Mi­gra­tion’s hall of mir­rors

Financial Mirror (Cyprus) - - FRONT PAGE -

On both sides of the At­lantic, an­ti­im­mi­grant pol­i­tics are un­der­min­ing democ­ra­cies and dam­ag­ing lives. Far-right na­tion­al­ist par­ties are gain­ing trac­tion in Europe, while mil­lions of un­doc­u­mented mi­grants suf­fer in the shad­ows. In the United States, Pres­i­dent Barack Obama, con­cerned about his party’s abil­ity to re­tain con­trol of the Se­nate, has de­cided to put off im­mi­gra­tion re­form un­til after the elec­tion in Novem­ber.

Yet that may be the wrong ap­proach. A new pub­lic-opin­ion survey by the Ger­man Mar­shall Fund (GMF) re­veals that an­ti­im­mi­grant sen­ti­ment stems largely from mis­in­for­ma­tion, not en­trenched an­i­mus.

The most im­por­tant find­ing of the GMF’s Transat­lantic Trends survey is that con­cern about im­mi­grants falls sharply when peo­ple are given even the most ba­sic facts. For ex­am­ple, when asked if there are too many im­mi­grants in their coun­try, 38% of the Americans sur­veyed agreed. But when re­spon­dents were told how many for­eign­ers ac­tu­ally re­side in the US be­fore be­ing asked that ques­tion, their views changed sig­nif­i­cantly: just 21% replied that there were too many.

The same was true in coun­try after coun­try. In the United King­dom, 54% of re­spon­dents said that there were too many im­mi­grants; that num­ber fell to 31% among those who were given the facts about for­eign­ers. In Greece, 58% be­came 27%; Italy went from 44% to 22%; and so on.

The only coun­tries with­out such a gap were those with ei­ther very lit­tle im­mi­gra­tion, like Poland, or those with a more open, in­formed, and pro­gres­sive po­lit­i­cal de­bate about im­mi­gra­tion, like Swe­den and Ger­many.

Other sur­veys have ex­posed ex­tra­or­di­nary in­ac­cu­ra­cies in per­cep­tions of mi­grants. In many de­vel­oped coun­tries, for ex­am­ple, the pub­lic be­lieves that there are three times as many im­mi­grants re­sid­ing in their coun­try as there re­ally are. The av­er­age Bri­ton be­lieves that 34% of UK res­i­dents are for­eign­ers; the true num­ber is just 11%.

Such dis­tor­tions dis­ap­pear in coun­tries where mi­gra­tion chal­lenges are con­fronted openly, dis­cussed rea­son­ably, and ad­dressed with con­vic­tion. The av­er­age Swede, for ex­am­ple, be­lieves that 18% of the coun­try’s pop­u­la­tion is com­posed of mi­grants; the ac­tual num­ber is close to 13%. As a re­sult, pop­ulism in th­ese so­ci­eties is not on the rise, and main­stream politi­cians do not vil­ify mi­nori­ties and mi­grants.

This con­sti­tutes strong ev­i­dence that re­al­ity-based de­bate and pol­i­cy­mak­ing can fun­da­men­tally trans­form the neg­a­tive po­lit­i­cal dy­nam­ics gen­er­ated by mi­gra­tion. It also sug­gests that, by fail­ing to en­gage vot­ers on the re­al­ity of mi­gra­tion, main­stream politi­cians in Europe are man­u­fac­tur­ing support for ex­trem­ist par­ties. This self­in­flicted po­lit­i­cal wound is ex­tremely dan­ger­ous.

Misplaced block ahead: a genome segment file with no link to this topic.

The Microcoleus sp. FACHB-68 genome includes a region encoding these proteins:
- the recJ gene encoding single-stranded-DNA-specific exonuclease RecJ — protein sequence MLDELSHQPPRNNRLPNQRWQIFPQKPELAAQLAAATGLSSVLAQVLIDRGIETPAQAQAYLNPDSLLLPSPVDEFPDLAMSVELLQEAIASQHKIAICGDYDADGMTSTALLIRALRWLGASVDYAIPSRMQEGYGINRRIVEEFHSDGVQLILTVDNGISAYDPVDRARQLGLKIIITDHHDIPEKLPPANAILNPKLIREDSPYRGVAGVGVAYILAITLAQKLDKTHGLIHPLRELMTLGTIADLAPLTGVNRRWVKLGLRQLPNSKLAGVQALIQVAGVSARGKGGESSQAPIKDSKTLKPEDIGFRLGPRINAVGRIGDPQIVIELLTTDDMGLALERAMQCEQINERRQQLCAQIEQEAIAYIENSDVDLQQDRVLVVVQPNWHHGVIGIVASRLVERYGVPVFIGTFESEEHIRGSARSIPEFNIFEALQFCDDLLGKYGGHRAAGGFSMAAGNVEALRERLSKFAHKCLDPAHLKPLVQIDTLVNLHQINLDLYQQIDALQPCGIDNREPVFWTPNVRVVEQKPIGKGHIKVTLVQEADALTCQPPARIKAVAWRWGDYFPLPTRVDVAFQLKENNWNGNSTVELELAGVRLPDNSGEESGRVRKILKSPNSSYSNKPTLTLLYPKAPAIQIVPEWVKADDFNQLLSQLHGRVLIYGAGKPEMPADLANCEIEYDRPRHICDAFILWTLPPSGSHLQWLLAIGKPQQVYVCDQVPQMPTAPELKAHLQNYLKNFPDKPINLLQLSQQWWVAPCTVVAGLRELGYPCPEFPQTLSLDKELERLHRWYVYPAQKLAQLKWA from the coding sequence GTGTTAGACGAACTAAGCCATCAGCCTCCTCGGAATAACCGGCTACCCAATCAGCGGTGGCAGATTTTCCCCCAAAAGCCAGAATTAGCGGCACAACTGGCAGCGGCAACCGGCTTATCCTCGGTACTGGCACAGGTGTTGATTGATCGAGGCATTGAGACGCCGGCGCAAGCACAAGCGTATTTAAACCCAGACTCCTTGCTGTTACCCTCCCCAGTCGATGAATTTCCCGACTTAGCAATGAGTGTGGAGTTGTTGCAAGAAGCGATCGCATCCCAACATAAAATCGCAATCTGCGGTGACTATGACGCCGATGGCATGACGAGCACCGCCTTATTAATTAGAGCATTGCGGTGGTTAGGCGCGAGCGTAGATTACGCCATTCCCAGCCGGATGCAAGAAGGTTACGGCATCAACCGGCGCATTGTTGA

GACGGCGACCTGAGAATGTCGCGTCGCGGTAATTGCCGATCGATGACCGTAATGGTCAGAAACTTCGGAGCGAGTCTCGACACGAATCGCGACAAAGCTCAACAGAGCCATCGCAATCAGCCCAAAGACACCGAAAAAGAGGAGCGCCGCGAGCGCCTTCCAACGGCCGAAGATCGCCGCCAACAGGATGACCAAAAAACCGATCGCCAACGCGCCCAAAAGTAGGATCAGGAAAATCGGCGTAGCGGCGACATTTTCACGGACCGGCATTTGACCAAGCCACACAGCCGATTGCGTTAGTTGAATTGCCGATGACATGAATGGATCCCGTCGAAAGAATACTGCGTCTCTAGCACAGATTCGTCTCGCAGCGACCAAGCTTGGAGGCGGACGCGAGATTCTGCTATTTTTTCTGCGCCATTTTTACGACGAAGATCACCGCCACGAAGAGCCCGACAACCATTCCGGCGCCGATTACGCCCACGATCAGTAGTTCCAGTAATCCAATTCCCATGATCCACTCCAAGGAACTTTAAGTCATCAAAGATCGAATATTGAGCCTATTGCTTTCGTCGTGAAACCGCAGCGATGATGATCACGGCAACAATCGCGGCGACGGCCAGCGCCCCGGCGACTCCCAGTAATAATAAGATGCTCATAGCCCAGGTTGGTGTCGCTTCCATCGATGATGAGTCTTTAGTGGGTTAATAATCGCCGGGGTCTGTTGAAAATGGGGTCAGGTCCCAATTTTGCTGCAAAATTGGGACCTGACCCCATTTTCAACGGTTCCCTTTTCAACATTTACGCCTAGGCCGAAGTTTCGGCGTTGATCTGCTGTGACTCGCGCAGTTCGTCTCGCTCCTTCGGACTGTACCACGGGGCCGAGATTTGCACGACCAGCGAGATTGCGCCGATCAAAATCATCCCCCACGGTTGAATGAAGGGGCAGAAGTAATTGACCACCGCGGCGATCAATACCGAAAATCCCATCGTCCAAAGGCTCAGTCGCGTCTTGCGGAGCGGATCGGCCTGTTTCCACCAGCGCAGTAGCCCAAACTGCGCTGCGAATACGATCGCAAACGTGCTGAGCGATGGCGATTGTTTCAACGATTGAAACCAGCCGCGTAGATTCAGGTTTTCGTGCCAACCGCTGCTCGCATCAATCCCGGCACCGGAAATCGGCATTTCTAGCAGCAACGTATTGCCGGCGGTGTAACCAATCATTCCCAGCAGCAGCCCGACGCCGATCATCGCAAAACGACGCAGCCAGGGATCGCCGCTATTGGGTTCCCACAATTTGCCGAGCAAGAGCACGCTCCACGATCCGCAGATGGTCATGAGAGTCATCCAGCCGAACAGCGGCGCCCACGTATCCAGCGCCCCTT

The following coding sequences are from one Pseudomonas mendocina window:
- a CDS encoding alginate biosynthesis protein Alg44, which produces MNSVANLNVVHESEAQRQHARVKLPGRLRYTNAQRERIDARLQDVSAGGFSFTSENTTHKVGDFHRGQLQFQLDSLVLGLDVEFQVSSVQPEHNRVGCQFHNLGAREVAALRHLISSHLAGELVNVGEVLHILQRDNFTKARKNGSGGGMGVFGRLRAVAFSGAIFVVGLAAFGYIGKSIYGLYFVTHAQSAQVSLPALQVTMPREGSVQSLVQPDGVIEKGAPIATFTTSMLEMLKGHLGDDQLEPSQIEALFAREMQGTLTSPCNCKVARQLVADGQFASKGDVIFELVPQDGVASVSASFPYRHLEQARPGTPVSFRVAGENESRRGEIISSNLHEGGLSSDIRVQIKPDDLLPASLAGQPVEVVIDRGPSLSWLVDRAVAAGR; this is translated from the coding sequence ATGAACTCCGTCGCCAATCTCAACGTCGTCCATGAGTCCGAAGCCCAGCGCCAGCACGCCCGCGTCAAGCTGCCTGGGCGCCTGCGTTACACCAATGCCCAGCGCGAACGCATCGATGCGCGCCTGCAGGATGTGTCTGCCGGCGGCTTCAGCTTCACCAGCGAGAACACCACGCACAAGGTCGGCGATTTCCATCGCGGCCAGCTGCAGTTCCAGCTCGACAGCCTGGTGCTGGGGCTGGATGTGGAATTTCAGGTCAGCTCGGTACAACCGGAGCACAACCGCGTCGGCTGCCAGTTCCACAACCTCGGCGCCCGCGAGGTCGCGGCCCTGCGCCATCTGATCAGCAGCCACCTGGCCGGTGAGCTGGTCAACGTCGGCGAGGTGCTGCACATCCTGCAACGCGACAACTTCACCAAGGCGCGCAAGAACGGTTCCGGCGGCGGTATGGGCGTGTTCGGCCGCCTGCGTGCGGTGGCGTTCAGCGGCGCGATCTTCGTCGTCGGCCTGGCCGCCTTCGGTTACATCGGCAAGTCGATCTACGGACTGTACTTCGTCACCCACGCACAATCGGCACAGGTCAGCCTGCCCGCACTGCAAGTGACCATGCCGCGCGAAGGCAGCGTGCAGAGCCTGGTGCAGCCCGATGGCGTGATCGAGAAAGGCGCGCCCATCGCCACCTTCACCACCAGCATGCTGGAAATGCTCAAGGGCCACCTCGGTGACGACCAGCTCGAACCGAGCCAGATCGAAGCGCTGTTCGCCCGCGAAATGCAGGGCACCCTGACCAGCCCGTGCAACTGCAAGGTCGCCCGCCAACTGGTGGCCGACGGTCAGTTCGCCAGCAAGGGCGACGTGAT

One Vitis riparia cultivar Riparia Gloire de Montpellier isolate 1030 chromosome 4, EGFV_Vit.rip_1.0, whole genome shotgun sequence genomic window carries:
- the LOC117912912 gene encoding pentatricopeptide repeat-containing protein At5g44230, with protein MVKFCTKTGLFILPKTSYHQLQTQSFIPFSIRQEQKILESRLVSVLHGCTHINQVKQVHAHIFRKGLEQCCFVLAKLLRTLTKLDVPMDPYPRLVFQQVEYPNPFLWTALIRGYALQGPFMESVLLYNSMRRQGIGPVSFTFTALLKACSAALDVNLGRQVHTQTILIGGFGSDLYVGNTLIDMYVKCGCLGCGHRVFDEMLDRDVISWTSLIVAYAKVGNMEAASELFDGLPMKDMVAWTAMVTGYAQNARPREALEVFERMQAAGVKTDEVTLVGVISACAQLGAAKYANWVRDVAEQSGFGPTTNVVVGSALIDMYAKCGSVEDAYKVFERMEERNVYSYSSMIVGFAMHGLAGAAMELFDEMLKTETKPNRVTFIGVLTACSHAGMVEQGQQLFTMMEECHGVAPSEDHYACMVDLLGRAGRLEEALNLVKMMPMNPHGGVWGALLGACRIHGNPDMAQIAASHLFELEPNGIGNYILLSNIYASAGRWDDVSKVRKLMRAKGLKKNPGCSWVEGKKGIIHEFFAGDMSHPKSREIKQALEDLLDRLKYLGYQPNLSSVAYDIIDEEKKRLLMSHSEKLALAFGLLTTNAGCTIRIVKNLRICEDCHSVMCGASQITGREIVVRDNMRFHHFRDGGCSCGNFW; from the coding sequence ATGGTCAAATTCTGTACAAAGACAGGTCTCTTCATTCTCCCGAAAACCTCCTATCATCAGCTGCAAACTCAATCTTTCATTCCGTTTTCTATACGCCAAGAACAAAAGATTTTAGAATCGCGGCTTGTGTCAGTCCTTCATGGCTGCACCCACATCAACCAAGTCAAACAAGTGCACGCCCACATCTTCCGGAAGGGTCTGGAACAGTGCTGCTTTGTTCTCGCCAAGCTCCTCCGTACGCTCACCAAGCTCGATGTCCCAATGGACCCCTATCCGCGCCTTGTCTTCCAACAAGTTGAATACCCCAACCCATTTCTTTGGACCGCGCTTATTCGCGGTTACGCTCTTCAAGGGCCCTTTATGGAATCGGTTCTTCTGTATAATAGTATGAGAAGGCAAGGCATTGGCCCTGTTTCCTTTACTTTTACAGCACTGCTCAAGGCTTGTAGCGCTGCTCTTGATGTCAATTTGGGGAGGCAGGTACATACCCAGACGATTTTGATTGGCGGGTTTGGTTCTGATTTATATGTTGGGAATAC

The Transat­lantic Trends survey also shows that the Amer­i­can pub­lic is not wor­ried about le­gal mi­gra­tion, while around twothirds be­lieve that the chil­dren of im­mi­grants are be­ing well in­te­grated into their com­mu­ni­ties. Th­ese find­ings should em­bolden pol­i­cy­mak­ers to be more proac­tive in de­sign­ing path­ways for le­gal mi­gra­tion and poli­cies to in­te­grate mi­grants.

Even when it comes to il­le­gal im­mi­grants, though US cit­i­zens ex­press con­cern, they are more rea­son­able than their po­lit­i­cal lead­ers about how to solve the prob­lem. A plu­ral­ity of Americans sur­veyed by the GMF, for ex­am­ple, said that il­le­gal im­mi­grants should be al­lowed to ob­tain le­gal sta­tus.

A de­lib­er­a­tive ap­proach to en­gag­ing the pub­lic on other as­pects of mi­gra­tion also could help quell anti-mi­grant sen­ti­ment. For ex­am­ple, re­cent re­search in sev­eral coun­tries shows that im­mi­grants as a whole con­trib­ute more eco­nom­i­cally to their com­mu­ni­ties than they take from them. In Ger­many, a study by the Ber­tels­mann Foun­da­tion, to be re­leased next month, shows that the net fis­cal con­tri­bu­tion per mi­grant amounted to 3,300 euros in 2012. Such data up­end the con­ven­tional wis­dom that mi­grants are a drain on pub­lic ser­vices.

Of course, mi­gra­tion cre­ates real chal­lenges for com­mu­ni­ties and can lead to job losses and lower wages for na­tive work­ers. But here, too, it is the ab­sence of at­ten­tion to th­ese is­sues, not nec­es­sar­ily the pres­ence of mi­grants, that is the prob­lem.

Im­ple­ment­ing vig­or­ous re­train­ing poli­cies, for ex­am­ple, would be a bet­ter way to counter th­ese ad­verse ef­fects than call­ing for mass de­por­ta­tions. This is one rea­son why la­bor unions, which once op­posed im­mi­gra­tion across the board, are now far more sup­port­ive of mea­sures that would le­galise un­doc­u­mented work­ers and cre­ate more path­ways for mi­gra­tion.

In­formed pub­lic de­bate is the sine qua non of a demo­cratic polity. In its ab­sence, bias and pop­ulism pre­vail. The im­mi­gra­tion de­bate will never be an easy one, but it can be­come less ten­den­tious and more de­lib­er­a­tive if its par­tic­i­pants con­sider the facts.

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